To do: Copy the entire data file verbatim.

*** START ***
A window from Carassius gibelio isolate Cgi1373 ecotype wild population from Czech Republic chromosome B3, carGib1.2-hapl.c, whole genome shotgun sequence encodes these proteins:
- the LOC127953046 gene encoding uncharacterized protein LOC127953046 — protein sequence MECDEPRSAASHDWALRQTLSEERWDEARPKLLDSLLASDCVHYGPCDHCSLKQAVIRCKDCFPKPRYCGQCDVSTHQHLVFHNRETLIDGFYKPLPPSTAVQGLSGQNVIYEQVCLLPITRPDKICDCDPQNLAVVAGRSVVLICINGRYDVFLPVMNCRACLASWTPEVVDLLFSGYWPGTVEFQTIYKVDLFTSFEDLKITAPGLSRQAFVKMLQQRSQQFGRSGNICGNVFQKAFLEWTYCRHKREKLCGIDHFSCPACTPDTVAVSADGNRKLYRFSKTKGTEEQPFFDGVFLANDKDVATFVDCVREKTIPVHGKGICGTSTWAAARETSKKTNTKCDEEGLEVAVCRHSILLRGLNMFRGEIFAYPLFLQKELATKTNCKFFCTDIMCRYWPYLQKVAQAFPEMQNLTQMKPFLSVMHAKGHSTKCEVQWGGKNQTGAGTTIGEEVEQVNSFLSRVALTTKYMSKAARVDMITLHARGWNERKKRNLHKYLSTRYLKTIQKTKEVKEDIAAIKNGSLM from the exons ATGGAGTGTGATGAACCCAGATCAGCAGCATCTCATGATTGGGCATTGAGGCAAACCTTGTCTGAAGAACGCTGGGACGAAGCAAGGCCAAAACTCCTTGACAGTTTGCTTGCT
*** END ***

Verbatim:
A window from Carassius gibelio isolate Cgi1373 ecotype wild population from Czech Republic chromosome B3, carGib1.2-hapl.c, whole genome shotgun sequence encodes these proteins:
- the LOC127953046 gene encoding uncharacterized protein LOC127953046 — protein sequence MECDEPRSAASHDWALRQTLSEERWDEARPKLLDSLLASDCVHYGPCDHCSLKQAVIRCKDCFPKPRYCGQCDVSTHQHLVFHNRETLIDGFYKPLPPSTAVQGLSGQNVIYEQVCLLPITRPDKICDCDPQNLAVVAGRSVVLICINGRYDVFLPVMNCRACLASWTPEVVDLLFSGYWPGTVEFQTIYKVDLFTSFEDLKITAPGLSRQAFVKMLQQRSQQFGRSGNICGNVFQKAFLEWTYCRHKREKLCGIDHFSCPACTPDTVAVSADGNRKLYRFSKTKGTEEQPFFDGVFLANDKDVATFVDCVREKTIPVHGKGICGTSTWAAARETSKKTNTKCDEEGLEVAVCRHSILLRGLNMFRGEIFAYPLFLQKELATKTNCKFFCTDIMCRYWPYLQKVAQAFPEMQNLTQMKPFLSVMHAKGHSTKCEVQWGGKNQTGAGTTIGEEVEQVNSFLSRVALTTKYMSKAARVDMITLHARGWNERKKRNLHKYLSTRYLKTIQKTKEVKEDIAAIKNGSLM from the exons ATGGAGTGTGATGAACCCAGATCAGCAGCATCTCATGATTGGGCATTGAGGCAAACCTTGTCTGAAGAACGCTGGGACGAAGCAAGGCCAAAACTCCTTGACAGTTTGCTTGCT